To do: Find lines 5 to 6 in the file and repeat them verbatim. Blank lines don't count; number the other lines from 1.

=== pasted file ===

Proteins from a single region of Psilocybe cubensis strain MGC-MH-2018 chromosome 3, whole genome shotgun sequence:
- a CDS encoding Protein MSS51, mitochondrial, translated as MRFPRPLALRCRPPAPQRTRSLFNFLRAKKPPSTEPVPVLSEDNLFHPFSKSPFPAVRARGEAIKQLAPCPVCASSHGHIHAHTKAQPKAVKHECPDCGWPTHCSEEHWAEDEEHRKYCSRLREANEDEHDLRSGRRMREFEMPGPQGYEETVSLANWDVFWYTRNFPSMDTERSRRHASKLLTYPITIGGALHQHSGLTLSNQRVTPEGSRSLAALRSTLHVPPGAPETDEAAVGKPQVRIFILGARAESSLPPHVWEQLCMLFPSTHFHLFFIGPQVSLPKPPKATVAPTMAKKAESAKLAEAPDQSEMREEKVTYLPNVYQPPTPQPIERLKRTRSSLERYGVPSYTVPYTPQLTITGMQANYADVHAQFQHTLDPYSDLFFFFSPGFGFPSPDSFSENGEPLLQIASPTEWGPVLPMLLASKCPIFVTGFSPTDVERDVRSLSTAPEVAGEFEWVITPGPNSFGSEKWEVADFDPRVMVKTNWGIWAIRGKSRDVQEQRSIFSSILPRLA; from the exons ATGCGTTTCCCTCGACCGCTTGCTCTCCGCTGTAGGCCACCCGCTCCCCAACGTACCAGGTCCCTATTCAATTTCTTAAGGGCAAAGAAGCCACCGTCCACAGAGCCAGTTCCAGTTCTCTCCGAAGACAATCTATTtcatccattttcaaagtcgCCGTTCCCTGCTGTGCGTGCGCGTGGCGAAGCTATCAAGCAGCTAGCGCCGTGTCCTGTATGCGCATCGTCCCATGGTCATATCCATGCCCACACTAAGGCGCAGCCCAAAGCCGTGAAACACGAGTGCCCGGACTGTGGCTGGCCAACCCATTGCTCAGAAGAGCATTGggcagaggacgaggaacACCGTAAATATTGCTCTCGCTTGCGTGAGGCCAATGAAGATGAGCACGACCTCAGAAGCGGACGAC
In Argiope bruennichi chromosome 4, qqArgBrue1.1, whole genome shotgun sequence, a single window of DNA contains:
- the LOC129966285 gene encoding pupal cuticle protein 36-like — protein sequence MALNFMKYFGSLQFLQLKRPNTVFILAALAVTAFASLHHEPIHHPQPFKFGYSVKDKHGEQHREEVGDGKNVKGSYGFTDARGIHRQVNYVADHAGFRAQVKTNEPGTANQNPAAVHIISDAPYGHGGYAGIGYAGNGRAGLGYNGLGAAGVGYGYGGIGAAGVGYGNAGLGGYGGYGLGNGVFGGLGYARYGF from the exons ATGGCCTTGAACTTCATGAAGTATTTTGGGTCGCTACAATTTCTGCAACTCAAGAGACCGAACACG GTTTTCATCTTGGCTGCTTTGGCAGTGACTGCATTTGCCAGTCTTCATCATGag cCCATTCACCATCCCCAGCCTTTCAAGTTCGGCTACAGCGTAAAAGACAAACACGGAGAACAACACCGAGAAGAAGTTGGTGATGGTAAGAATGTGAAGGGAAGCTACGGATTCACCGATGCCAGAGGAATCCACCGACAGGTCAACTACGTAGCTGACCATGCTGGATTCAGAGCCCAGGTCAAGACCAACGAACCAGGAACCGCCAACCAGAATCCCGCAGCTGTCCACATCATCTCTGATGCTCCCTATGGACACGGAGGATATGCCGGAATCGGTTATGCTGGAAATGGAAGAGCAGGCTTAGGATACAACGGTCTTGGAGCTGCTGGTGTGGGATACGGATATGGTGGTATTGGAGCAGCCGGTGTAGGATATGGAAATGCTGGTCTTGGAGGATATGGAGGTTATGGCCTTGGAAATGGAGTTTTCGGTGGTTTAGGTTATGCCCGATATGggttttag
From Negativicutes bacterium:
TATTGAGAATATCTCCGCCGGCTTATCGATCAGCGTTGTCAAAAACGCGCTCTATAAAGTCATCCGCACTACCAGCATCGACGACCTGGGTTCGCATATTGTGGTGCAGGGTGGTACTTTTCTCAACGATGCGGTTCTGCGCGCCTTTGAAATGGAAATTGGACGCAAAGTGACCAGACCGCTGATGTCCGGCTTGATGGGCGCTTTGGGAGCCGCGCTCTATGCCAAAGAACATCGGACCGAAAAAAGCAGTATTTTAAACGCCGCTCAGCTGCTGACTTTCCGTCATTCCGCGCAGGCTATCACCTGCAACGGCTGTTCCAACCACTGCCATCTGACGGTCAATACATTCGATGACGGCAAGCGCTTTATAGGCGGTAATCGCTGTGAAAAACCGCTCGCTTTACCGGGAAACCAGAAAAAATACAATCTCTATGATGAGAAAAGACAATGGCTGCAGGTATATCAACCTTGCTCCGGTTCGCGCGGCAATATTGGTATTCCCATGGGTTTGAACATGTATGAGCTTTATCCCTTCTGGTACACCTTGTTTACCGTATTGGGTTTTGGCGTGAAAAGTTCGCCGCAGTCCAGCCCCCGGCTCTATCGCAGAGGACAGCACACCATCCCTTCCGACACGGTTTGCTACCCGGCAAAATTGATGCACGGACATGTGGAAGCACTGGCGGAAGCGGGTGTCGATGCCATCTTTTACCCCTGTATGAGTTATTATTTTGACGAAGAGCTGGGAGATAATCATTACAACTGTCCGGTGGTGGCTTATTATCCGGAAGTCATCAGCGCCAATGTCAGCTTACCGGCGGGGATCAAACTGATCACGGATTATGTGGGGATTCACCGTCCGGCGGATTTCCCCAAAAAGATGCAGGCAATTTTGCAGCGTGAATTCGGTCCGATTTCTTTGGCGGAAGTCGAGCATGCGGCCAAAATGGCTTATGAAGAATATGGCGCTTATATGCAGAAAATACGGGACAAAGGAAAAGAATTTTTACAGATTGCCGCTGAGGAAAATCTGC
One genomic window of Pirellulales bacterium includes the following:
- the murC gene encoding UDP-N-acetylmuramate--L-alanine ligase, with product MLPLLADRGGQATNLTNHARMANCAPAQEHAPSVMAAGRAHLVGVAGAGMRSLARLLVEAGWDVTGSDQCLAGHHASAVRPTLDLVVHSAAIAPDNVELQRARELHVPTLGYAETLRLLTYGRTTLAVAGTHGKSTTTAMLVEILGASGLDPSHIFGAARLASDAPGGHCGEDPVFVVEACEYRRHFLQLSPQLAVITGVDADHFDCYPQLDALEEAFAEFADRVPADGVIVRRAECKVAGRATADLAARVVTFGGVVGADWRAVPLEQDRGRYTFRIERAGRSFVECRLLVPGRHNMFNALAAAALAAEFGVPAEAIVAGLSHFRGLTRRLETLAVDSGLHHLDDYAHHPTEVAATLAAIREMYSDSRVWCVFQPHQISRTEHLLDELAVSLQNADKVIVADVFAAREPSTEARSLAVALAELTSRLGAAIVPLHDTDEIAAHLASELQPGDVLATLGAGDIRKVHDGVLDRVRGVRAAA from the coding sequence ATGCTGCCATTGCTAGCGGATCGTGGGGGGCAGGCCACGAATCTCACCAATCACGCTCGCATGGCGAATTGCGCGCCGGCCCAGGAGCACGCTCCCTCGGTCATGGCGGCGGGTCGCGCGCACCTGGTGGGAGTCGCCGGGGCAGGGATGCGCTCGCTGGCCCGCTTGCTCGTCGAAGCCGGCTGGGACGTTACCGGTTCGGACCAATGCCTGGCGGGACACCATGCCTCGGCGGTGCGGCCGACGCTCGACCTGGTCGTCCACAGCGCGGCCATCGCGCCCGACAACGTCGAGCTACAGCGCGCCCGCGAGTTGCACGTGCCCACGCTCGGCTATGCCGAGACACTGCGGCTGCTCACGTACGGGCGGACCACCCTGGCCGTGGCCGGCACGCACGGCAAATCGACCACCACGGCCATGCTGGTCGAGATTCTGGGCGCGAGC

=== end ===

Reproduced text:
From Negativicutes bacterium:
TATTGAGAATATCTCCGCCGGCTTATCGATCAGCGTTGTCAAAAACGCGCTCTATAAAGTCATCCGCACTACCAGCATCGACGACCTGGGTTCGCATATTGTGGTGCAGGGTGGTACTTTTCTCAACGATGCGGTTCTGCGCGCCTTTGAAATGGAAATTGGACGCAAAGTGACCAGACCGCTGATGTCCGGCTTGATGGGCGCTTTGGGAGCCGCGCTCTATGCCAAAGAACATCGGACCGAAAAAAGCAGTATTTTAAACGCCGCTCAGCTGCTGACTTTCCGTCATTCCGCGCAGGCTATCACCTGCAACGGCTGTTCCAACCACTGCCATCTGACGGTCAATACATTCGATGACGGCAAGCGCTTTATAGGCGGTAATCGCTGTGAAAAACCGCTCGCTTTACCGGGAAACCAGAAAAAATACAATCTCTATGATGAGAAAAGACAATGGCTGCAGGTATATCAACCTTGCTCCGGTTCGCGCGGCAATATTGGTATTCCCATGGGTTTGAACATGTATGAGCTTTATCCCTTCTGGTACACCTTGTTTACCGTATTGGGTTTTGGCGTGAAAAGTTCGCCGCAGTCCAGCCCCCGGCTCTATCGCAGAGGACAGCACACCATCCCTTCCGACACGGTTTGCTACCCGGCAAAATTGATGCACGGACATGTGGAAGCACTGGCGGAAGCGGGTGTCGATGCCATCTTTTACCCCTGTATGAGTTATTATTTTGACGAAGAGCTGGGAGATAATCATTACAACTGTCCGGTGGTGGCTTATTATCCGGAAGTCATCAGCGCCAATGTCAGCTTACCGGCGGGGATCAAACTGATCACGGATTATGTGGGGATTCACCGTCCGGCGGATTTCCCCAAAAAGATGCAGGCAATTTTGCAGCGTGAATTCGGTCCGATTTCTTTGGCGGAAGTCGAGCATGCGGCCAAAATGGCTTATGAAGAATATGGCGCTTATATGCAGAAAATACGGGACAAAGGAAAAGAATTTTTACAGATTGCCGCTGAGGAAAATCTGC